Judith Miller: Must Be Careful About Using Laws to Shut Down Journalists
At a time when alleged government leaks to the press are at the forefront, Bill O'Reilly asked Pulitzer prize-winning reporter Judith Miller about how far a journalist should go to release information the government does not want published.
In 2005, Miller spent 85 days in jail after she refused to divulge whether she had sources with information on the Valerie Plame affair.
Miller told O'Reilly she never wrote about Plame, then a CIA agent whose name was illegally leaked.
She was sentenced to jail time for what she called contempt of the process, in which she refused to sit before a grand jury that was empaneled during a related investigation of former Cheney aide I. Lewis "Scooter" Libby.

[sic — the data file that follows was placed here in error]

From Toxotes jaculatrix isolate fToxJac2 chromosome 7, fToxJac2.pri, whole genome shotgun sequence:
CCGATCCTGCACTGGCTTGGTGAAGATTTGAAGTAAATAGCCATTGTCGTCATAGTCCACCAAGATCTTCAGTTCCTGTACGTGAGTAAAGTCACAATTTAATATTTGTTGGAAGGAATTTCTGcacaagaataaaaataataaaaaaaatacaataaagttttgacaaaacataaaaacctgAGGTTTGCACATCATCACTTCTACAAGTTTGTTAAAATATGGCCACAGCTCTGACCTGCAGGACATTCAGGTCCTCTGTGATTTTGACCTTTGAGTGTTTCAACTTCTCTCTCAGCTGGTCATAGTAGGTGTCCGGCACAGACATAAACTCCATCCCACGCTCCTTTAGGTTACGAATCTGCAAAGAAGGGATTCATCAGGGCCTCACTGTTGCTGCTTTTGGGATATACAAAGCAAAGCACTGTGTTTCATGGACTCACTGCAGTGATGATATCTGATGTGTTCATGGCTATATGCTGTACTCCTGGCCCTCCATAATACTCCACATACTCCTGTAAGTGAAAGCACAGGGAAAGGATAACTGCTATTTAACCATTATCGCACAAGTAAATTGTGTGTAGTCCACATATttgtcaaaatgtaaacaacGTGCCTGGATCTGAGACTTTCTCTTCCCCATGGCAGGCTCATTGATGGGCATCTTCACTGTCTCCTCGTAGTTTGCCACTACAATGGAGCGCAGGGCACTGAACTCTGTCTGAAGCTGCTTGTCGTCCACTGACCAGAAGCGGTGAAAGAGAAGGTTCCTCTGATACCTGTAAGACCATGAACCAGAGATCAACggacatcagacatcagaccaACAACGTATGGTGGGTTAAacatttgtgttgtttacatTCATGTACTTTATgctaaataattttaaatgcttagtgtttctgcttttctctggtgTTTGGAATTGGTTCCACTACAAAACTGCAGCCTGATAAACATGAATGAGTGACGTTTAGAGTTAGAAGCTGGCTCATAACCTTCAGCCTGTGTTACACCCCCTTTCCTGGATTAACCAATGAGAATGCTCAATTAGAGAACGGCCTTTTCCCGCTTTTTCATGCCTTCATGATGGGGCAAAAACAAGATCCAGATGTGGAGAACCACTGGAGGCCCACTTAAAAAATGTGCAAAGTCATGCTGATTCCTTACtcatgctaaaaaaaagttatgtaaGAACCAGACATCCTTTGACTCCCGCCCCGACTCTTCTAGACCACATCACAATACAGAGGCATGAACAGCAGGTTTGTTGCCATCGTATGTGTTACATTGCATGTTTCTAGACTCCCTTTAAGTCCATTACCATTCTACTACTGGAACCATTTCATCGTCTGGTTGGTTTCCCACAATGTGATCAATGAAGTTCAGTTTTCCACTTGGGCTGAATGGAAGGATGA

Miller said that regardless of who leaked Gen. Michael Flynn's name to the press, it was a case involving someone who was a national security adviser to a presidential campaign, rather than an apolitical citizen.
O'Reilly said that, hypothetically, someone could have gotten hurt or killed because of a leak like that: "You can't just take illegal stuff and throw it out there," he said.
"I think the greater danger is that we use national security laws to shut down information and our [journalism] business," Miller said.
Journalists' job is to present information to the American people that the government doesn't want them to know, she said.
Watch the interview above.